Admittedly, I had followed the rise of Larissa Walsh before we ever had a conversation.
As someone who hails from Melbourne, and girl with a relatively sound interest in fashion, it’s been pretty hard to escape. Rent a Dress, the business that does exactly what it’s name purports, gives young women unparalleled access to designer clothes when their bank accounts aren’t quite as generous.
The business model is a simple one: provide a platform for women to advertise the designer dresses collecting dust in their wardrobes, charge them a minimal cost for the exposure and watch as dress after dress is rented out.
For those in a particular university-aged demographic, it makes sense. Why buy when I can rent? Or, on the flip side, perhaps I will buy on the proviso that I’ll later rent it out.
Now 21, Walsh’s business is booming. Her social media following is far-reaching (her combined Facebook and Instagram reach is nearing 50,000) and her website well-crafted enough to separate herself from rookie competitors. From my research, Rent a Dress, which she carefully defines as a ‘shared rental platform’ (ie. Walsh doesn’t own the clothes but instead the platform they’re advertised on) is the biggest of its kind in the country.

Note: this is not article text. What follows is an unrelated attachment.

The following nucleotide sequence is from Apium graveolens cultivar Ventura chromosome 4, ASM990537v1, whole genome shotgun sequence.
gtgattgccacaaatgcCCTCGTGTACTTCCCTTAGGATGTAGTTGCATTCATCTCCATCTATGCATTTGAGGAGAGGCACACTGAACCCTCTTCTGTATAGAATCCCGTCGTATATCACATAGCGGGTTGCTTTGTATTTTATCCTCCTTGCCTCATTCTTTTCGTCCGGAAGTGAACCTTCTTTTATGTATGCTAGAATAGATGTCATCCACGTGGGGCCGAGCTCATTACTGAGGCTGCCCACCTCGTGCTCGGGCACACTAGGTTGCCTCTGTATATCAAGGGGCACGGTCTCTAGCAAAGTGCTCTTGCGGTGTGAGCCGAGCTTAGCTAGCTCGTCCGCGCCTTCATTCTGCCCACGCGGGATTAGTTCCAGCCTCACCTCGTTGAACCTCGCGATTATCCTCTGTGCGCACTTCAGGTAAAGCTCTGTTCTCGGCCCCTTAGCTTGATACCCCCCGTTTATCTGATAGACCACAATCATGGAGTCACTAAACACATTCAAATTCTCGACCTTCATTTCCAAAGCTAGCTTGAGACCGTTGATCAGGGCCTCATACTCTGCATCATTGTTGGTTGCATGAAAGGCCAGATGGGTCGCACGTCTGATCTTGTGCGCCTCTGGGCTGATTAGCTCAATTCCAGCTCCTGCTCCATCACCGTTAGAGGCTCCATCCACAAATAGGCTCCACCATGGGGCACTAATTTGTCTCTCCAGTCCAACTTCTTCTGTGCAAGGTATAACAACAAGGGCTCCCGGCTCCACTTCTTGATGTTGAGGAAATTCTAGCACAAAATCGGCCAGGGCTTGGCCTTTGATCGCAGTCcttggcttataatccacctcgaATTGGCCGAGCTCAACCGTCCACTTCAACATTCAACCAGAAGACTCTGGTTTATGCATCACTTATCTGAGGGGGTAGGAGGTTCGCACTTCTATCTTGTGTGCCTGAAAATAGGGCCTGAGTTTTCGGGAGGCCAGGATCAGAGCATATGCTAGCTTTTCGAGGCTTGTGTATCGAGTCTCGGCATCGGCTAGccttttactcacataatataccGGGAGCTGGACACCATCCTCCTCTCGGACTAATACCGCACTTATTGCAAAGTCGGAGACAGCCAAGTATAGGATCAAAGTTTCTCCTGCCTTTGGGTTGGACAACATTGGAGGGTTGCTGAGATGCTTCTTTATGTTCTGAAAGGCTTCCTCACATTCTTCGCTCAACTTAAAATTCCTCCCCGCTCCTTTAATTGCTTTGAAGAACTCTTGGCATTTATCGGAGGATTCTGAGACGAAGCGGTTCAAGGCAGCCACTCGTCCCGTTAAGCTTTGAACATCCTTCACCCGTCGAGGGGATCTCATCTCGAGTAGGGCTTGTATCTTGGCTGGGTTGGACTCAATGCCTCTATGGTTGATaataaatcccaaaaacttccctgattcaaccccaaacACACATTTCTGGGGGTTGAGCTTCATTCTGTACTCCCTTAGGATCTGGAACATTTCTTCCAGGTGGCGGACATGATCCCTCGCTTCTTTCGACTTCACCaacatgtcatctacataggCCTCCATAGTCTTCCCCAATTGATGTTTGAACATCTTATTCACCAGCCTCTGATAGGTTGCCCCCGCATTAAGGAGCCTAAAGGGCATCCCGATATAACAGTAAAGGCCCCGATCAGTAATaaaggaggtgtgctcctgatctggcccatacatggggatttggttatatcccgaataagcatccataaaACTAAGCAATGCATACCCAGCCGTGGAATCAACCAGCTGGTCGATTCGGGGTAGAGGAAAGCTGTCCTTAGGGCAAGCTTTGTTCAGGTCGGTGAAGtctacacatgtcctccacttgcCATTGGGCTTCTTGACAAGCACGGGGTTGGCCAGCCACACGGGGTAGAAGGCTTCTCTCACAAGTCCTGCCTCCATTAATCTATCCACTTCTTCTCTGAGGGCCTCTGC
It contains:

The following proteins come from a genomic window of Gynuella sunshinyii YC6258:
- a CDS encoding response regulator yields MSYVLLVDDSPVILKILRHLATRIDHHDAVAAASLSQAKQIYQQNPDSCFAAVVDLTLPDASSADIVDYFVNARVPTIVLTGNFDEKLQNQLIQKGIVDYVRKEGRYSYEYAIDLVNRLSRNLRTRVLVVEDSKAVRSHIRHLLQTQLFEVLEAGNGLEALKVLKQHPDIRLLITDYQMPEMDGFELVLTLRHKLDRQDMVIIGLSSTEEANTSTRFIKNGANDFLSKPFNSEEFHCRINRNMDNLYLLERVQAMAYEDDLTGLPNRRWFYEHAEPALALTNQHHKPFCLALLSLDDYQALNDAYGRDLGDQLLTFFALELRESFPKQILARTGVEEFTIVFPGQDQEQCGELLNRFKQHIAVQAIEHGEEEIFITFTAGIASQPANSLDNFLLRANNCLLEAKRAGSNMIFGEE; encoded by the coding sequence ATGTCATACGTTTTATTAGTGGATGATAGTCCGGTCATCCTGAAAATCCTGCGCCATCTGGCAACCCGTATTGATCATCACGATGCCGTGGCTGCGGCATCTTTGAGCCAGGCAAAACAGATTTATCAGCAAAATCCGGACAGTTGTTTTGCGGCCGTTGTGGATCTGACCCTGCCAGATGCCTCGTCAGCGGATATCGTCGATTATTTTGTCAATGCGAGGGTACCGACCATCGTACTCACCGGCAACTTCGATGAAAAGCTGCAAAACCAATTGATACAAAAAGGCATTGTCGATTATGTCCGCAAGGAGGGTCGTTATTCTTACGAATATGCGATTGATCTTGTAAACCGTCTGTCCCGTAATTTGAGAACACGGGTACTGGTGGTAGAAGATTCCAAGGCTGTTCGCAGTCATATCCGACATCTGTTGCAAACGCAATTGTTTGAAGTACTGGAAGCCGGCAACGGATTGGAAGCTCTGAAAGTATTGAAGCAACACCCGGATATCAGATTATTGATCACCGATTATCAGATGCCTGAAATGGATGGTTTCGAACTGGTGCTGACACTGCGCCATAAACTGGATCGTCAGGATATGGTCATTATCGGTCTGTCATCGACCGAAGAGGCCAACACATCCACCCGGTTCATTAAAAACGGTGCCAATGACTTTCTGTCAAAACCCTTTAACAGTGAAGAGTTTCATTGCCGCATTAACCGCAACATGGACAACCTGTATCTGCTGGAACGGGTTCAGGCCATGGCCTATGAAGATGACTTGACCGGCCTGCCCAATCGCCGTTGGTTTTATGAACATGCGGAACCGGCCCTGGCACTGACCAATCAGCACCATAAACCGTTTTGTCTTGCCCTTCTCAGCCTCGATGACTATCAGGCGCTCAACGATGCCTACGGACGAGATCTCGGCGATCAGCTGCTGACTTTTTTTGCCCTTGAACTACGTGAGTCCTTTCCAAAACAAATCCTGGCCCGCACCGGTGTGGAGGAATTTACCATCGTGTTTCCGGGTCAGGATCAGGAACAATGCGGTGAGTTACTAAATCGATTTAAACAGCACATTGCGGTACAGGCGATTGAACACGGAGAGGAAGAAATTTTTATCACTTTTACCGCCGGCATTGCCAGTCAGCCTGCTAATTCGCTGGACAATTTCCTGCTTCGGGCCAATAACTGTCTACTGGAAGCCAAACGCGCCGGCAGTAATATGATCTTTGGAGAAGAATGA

But by her own admission, building the business to how and where it stands now wasn’t always her intention. In truth, the business wasn’t born from a light-bulb ‘this is brilliant’ moment but more out of a desperate grab for cash.
“The business started in the middle of my first year of uni which was June 2014,” Walsh tells Mamamia. “I had just started a new job in Elwood [in Melbourne] but it was seasonal. Earlier in the year, my boss had told me come winter, I’d need another job.
“I obviously didn’t listen to him and when June rolled around and the work dried up I found I had about $300 to my name and needed money quickly.”
So she grabbed a couple of dresses, threw them online and asked if people wanted to rent them out. The response was swift.
“I had seen a few girls selling their stuff through social media, so I thought, why not try renting them? At the time, I had this hatred for the dodgy way they uploaded photos and advertised their clothes, so I tried to make mine look as professional as I could and source the best photos I possibly could.”
If investing in the aesthetic of Instagram sounds wanky, if not a little shallow, perhaps you need to take a peak at Walsh's page. Crafting the aesthetic of a social media page has proved to be the foundation of her business. She had a brand from the outset. And there's no doubt - a slick, well-curated Instagram account makes you want to keep scrolling. It plays into our innate desire to look at nice things.